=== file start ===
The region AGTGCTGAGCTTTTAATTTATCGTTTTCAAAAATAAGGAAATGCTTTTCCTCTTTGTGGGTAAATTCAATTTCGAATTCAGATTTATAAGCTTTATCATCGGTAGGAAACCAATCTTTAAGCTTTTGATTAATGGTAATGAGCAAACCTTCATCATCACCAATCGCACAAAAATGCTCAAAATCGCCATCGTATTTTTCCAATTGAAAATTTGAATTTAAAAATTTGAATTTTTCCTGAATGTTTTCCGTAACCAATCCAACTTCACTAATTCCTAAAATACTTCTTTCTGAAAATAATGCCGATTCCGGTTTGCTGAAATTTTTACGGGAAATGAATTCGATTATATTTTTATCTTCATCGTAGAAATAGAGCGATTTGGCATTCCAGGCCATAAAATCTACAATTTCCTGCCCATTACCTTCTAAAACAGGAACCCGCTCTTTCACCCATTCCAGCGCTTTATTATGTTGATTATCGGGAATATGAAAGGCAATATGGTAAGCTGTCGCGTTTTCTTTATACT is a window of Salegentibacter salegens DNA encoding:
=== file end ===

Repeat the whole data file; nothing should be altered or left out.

The region AGTGCTGAGCTTTTAATTTATCGTTTTCAAAAATAAGGAAATGCTTTTCCTCTTTGTGGGTAAATTCAATTTCGAATTCAGATTTATAAGCTTTATCATCGGTAGGAAACCAATCTTTAAGCTTTTGATTAATGGTAATGAGCAAACCTTCATCATCACCAATCGCACAAAAATGCTCAAAATCGCCATCGTATTTTTCCAATTGAAAATTTGAATTTAAAAATTTGAATTTTTCCTGAATGTTTTCCGTAACCAATCCAACTTCACTAATTCCTAAAATACTTCTTTCTGAAAATAATGCCGATTCCGGTTTGCTGAAATTTTTACGGGAAATGAATTCGATTATATTTTTATCTTCATCGTAGAAATAGAGCGATTTGGCATTCCAGGCCATAAAATCTACAATTTCCTGCCCATTACCTTCTAAAACAGGAACCCGCTCTTTCACCCATTCCAGCGCTTTATTATGTTGATTATCGGGAATATGAAAGGCAATATGGTAAGCTGTCGCGTTTTCTTTATACT is a window of Salegentibacter salegens DNA encoding: